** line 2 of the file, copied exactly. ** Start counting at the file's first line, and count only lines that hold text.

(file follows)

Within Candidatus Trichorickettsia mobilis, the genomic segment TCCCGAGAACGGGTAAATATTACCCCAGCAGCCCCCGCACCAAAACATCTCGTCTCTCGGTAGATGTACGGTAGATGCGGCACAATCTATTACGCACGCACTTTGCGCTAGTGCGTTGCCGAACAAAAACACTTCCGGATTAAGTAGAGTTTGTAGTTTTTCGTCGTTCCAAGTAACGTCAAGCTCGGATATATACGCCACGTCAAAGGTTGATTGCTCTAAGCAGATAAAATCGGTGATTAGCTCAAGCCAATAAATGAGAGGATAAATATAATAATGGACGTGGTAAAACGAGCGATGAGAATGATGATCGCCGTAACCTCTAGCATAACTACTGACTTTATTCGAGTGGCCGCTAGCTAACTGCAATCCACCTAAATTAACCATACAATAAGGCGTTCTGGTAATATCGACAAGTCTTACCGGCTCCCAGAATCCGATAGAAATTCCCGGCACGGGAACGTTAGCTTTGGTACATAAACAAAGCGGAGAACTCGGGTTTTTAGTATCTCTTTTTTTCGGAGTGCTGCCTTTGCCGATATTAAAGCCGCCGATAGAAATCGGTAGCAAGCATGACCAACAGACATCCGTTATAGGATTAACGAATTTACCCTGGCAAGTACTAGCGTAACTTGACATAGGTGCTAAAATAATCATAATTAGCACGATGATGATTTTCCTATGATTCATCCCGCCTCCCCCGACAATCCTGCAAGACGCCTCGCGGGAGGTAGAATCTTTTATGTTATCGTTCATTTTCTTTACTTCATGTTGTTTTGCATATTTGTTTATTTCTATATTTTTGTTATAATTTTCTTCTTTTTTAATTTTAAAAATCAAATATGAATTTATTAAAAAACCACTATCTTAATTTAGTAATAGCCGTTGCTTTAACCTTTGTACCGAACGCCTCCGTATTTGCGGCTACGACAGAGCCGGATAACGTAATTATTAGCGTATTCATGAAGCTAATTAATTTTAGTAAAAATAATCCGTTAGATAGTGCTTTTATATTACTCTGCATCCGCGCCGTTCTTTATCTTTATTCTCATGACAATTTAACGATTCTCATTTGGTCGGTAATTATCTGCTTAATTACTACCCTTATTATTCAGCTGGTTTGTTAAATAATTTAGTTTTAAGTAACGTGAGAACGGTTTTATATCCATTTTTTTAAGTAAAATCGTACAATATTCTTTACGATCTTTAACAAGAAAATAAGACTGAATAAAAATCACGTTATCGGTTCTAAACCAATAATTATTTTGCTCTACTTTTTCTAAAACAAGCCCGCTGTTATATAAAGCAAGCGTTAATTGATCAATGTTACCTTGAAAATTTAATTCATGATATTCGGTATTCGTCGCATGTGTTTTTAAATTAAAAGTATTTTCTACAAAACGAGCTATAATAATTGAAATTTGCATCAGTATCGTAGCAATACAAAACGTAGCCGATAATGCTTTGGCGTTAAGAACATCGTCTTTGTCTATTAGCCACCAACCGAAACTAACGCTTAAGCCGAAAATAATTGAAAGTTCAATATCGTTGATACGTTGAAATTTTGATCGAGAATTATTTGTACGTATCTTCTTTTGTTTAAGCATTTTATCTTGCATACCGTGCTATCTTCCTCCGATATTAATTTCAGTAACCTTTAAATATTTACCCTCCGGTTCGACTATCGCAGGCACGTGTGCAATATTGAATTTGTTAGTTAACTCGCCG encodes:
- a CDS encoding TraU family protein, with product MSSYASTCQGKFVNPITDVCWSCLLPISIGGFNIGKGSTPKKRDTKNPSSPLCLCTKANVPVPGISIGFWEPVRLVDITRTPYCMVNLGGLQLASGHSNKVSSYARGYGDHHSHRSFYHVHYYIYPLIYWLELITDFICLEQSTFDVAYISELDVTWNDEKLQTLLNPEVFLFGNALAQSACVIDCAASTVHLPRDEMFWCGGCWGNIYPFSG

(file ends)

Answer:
- a CDS encoding TraU family protein, with product MSSYASTCQGKFVNPITDVCWSCLLPISIGGFNIGKGSTPKKRDTKNPSSPLCLCTKANVPVPGISIGFWEPVRLVDITRTPYCMVNLGGLQLASGHSNKVSSYARGYGDHHSHRSFYHVHYYIYPLIYWLELITDFICLEQSTFDVAYISELDVTWNDEKLQTLLNPEVFLFGNALAQSACVIDCAASTVHLPRDEMFWCGGCWGNIYPFSG